Washington Post – November 25, 1938
By Lewis F. Atchison
Ham, rather than the customary gobbler, was the holiday offering at Turner’s Arena last night when a 305-pound specimen, the Golden Terror, succumbed to a series of punishing dropkicks authored by swarthy Joe Savoldi.
A riot of major proportions was narrowly averted at the finish – 20 minutes after the start, when the Terror’s man Friday – also wearing a disguise, leaped into the ring and attacked Savoldi. That was the signal for a concerted drive of fans on the ring, and in less time than it takes to write the mat was filled with wildly swinging men.
Hank Metheny, Jules Strongbow, preliminary wrestlers, and Bill Lewis, Richmond promoter, jumped in and each grabbed a man. Walter Gray, the bald gent who leaped to the enclosure’s edge and swung vigorously on the Terror, was knocked prone and semiconscious by a vicious swipe of the Terror’s paw, and other combatants gave way to a police detail. The gendarmes prevented more serious rioting and escorted the Terror to his robing quarters.
Savoldi, pacified to some extent after his erstwhile opponent was led away, suddenly worked himself into another rage upon leaving the scene, and at last reports was headed for the dressing room to take matters in his own hands.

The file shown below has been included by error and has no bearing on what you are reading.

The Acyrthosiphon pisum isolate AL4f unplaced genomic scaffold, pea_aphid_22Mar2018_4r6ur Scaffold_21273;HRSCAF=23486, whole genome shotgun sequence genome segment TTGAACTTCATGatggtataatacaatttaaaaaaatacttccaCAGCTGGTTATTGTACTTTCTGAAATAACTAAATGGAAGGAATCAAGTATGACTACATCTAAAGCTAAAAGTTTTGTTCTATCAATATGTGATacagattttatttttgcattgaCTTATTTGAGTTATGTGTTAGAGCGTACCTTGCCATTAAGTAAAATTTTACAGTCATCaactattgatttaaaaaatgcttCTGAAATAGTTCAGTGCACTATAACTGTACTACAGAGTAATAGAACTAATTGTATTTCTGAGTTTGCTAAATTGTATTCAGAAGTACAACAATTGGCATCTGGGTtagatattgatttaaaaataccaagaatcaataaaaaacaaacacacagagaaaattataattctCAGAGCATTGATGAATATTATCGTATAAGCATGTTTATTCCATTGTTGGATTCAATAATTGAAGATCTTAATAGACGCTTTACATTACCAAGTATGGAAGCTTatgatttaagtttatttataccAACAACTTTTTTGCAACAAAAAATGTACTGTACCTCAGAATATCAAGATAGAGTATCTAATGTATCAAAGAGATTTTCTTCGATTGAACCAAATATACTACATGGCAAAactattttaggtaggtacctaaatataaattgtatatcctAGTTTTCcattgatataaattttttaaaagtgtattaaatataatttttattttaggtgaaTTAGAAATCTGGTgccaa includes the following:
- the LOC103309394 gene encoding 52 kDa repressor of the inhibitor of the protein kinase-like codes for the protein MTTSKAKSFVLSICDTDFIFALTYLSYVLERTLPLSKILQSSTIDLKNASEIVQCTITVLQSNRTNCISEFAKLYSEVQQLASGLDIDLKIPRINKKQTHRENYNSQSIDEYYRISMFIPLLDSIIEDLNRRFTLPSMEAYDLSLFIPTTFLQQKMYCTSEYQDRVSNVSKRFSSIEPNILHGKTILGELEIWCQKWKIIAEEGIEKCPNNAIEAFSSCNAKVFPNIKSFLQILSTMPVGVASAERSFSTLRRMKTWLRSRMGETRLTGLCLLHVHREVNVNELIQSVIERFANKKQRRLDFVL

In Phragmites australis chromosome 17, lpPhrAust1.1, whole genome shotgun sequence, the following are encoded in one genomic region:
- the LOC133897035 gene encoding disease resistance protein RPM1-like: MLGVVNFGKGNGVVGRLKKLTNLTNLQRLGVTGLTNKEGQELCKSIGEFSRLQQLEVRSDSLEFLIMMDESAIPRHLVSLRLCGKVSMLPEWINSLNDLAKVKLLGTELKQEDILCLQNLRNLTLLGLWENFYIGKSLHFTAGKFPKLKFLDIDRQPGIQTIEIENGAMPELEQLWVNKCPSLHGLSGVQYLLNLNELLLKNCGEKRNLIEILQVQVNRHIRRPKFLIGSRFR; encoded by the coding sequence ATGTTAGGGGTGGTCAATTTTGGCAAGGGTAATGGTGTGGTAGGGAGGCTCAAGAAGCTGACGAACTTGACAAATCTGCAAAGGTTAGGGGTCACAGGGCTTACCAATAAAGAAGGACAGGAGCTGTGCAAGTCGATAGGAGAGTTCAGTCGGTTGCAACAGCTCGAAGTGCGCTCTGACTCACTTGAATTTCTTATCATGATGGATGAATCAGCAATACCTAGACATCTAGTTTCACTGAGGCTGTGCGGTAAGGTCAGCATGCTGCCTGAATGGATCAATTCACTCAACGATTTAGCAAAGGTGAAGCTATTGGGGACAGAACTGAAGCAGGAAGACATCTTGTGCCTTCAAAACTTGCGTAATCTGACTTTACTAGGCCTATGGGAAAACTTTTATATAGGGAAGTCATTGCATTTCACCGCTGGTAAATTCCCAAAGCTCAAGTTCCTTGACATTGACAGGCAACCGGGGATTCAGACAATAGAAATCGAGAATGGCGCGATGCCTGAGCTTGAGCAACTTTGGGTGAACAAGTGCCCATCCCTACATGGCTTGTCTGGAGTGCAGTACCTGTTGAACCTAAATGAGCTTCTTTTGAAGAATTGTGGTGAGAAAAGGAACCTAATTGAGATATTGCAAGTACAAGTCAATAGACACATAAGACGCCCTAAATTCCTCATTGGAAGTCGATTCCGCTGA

The Terror had exercised all the foul tactics at his command, strangling Savoldi, bouncing him ribwise on the ropes, and hurling him bodily from the ring before the former Notre Dame football star sent his 300-pound frame tumbling to the canvas with a well-directed flying tackle. The Terror came up a bit wobbly and went crashing back to the mat when Savoldi planted a dropkick on his third chin. He stayed down for good when Joe added his second point-after-touchdown.
It was while the referee was counting off the three count over the pair that the Terror’s aide-de-camp leaped into the ring and ignited the fireworks.
Mae Meyer of Minneapolis surprised by pinning Dolly Dalton, of Atlanta, in 11 minutes with a body slam in the ladies match.
Man Mountain Dean, making his first appearance here, pinned Hank Metheny in 8 – minutes with a backdrop, and Frank Brown and Pete Peterson struggled 30 minutes to a draw. Chief Chewacki also had earned a draw with Jules Strongbow, until he insisted on patting referee Cyclone Burns on the chin a bit too enthusiastically – which caused Burns to award Strongbow the decision.